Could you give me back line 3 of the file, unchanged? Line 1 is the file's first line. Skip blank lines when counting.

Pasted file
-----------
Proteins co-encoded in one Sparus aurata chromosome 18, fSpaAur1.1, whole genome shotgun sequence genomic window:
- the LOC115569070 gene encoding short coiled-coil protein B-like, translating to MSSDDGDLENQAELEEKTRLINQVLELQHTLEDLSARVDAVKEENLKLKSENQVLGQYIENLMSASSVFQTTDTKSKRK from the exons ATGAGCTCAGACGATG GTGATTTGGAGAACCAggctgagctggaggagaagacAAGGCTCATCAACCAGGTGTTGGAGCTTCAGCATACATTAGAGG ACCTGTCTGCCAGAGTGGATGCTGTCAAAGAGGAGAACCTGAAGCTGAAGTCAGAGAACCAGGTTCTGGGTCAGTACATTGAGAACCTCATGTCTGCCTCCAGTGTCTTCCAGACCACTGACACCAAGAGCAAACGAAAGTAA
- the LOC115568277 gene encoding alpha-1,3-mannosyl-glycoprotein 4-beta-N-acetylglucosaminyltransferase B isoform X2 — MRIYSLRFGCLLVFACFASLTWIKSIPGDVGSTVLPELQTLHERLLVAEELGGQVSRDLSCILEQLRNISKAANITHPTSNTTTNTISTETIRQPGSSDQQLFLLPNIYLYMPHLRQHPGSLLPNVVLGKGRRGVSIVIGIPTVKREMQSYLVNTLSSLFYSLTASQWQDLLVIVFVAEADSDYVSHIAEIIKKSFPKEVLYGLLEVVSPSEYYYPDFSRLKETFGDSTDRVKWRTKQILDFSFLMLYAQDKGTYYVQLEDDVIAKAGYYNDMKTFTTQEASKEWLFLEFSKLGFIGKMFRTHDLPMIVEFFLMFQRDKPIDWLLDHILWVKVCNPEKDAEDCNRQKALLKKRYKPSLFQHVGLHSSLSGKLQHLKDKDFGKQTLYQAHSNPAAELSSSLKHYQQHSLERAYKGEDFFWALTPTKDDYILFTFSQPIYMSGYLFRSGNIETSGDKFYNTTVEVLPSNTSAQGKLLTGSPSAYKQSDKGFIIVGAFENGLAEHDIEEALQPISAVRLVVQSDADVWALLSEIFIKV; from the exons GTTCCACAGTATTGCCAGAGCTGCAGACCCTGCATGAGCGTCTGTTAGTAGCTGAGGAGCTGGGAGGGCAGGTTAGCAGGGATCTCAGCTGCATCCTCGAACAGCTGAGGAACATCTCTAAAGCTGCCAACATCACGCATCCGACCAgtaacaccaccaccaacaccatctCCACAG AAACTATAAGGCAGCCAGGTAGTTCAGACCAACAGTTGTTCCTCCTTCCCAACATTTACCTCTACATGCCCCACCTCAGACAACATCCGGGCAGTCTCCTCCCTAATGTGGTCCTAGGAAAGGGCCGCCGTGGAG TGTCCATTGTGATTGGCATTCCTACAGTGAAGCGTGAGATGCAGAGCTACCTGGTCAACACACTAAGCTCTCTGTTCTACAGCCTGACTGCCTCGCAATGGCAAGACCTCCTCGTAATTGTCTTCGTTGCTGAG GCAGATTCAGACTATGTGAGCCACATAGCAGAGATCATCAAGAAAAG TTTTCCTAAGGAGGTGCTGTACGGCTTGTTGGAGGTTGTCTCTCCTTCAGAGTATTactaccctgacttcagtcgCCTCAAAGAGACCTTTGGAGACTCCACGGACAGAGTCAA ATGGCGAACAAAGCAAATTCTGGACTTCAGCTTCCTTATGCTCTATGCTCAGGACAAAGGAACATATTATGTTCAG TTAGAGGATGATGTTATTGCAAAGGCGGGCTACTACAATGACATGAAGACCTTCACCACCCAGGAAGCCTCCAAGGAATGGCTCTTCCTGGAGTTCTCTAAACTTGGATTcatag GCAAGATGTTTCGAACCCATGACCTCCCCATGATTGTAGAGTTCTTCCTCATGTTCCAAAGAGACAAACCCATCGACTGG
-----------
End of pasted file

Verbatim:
- the LOC115568277 gene encoding alpha-1,3-mannosyl-glycoprotein 4-beta-N-acetylglucosaminyltransferase B isoform X2 — MRIYSLRFGCLLVFACFASLTWIKSIPGDVGSTVLPELQTLHERLLVAEELGGQVSRDLSCILEQLRNISKAANITHPTSNTTTNTISTETIRQPGSSDQQLFLLPNIYLYMPHLRQHPGSLLPNVVLGKGRRGVSIVIGIPTVKREMQSYLVNTLSSLFYSLTASQWQDLLVIVFVAEADSDYVSHIAEIIKKSFPKEVLYGLLEVVSPSEYYYPDFSRLKETFGDSTDRVKWRTKQILDFSFLMLYAQDKGTYYVQLEDDVIAKAGYYNDMKTFTTQEASKEWLFLEFSKLGFIGKMFRTHDLPMIVEFFLMFQRDKPIDWLLDHILWVKVCNPEKDAEDCNRQKALLKKRYKPSLFQHVGLHSSLSGKLQHLKDKDFGKQTLYQAHSNPAAELSSSLKHYQQHSLERAYKGEDFFWALTPTKDDYILFTFSQPIYMSGYLFRSGNIETSGDKFYNTTVEVLPSNTSAQGKLLTGSPSAYKQSDKGFIIVGAFENGLAEHDIEEALQPISAVRLVVQSDADVWALLSEIFIKV; from the exons GTTCCACAGTATTGCCAGAGCTGCAGACCCTGCATGAGCGTCTGTTAGTAGCTGAGGAGCTGGGAGGGCAGGTTAGCAGGGATCTCAGCTGCATCCTCGAACAGCTGAGGAACATCTCTAAAGCTGCCAACATCACGCATCCGACCAgtaacaccaccaccaacaccatctCCACAG AAACTATAAGGCAGCCAGGTAGTTCAGACCAACAGTTGTTCCTCCTTCCCAACATTTACCTCTACATGCCCCACCTCAGACAACATCCGGGCAGTCTCCTCCCTAATGTGGTCCTAGGAAAGGGCCGCCGTGGAG TGTCCATTGTGATTGGCATTCCTACAGTGAAGCGTGAGATGCAGAGCTACCTGGTCAACACACTAAGCTCTCTGTTCTACAGCCTGACTGCCTCGCAATGGCAAGACCTCCTCGTAATTGTCTTCGTTGCTGAG GCAGATTCAGACTATGTGAGCCACATAGCAGAGATCATCAAGAAAAG TTTTCCTAAGGAGGTGCTGTACGGCTTGTTGGAGGTTGTCTCTCCTTCAGAGTATTactaccctgacttcagtcgCCTCAAAGAGACCTTTGGAGACTCCACGGACAGAGTCAA ATGGCGAACAAAGCAAATTCTGGACTTCAGCTTCCTTATGCTCTATGCTCAGGACAAAGGAACATATTATGTTCAG TTAGAGGATGATGTTATTGCAAAGGCGGGCTACTACAATGACATGAAGACCTTCACCACCCAGGAAGCCTCCAAGGAATGGCTCTTCCTGGAGTTCTCTAAACTTGGATTcatag GCAAGATGTTTCGAACCCATGACCTCCCCATGATTGTAGAGTTCTTCCTCATGTTCCAAAGAGACAAACCCATCGACTGG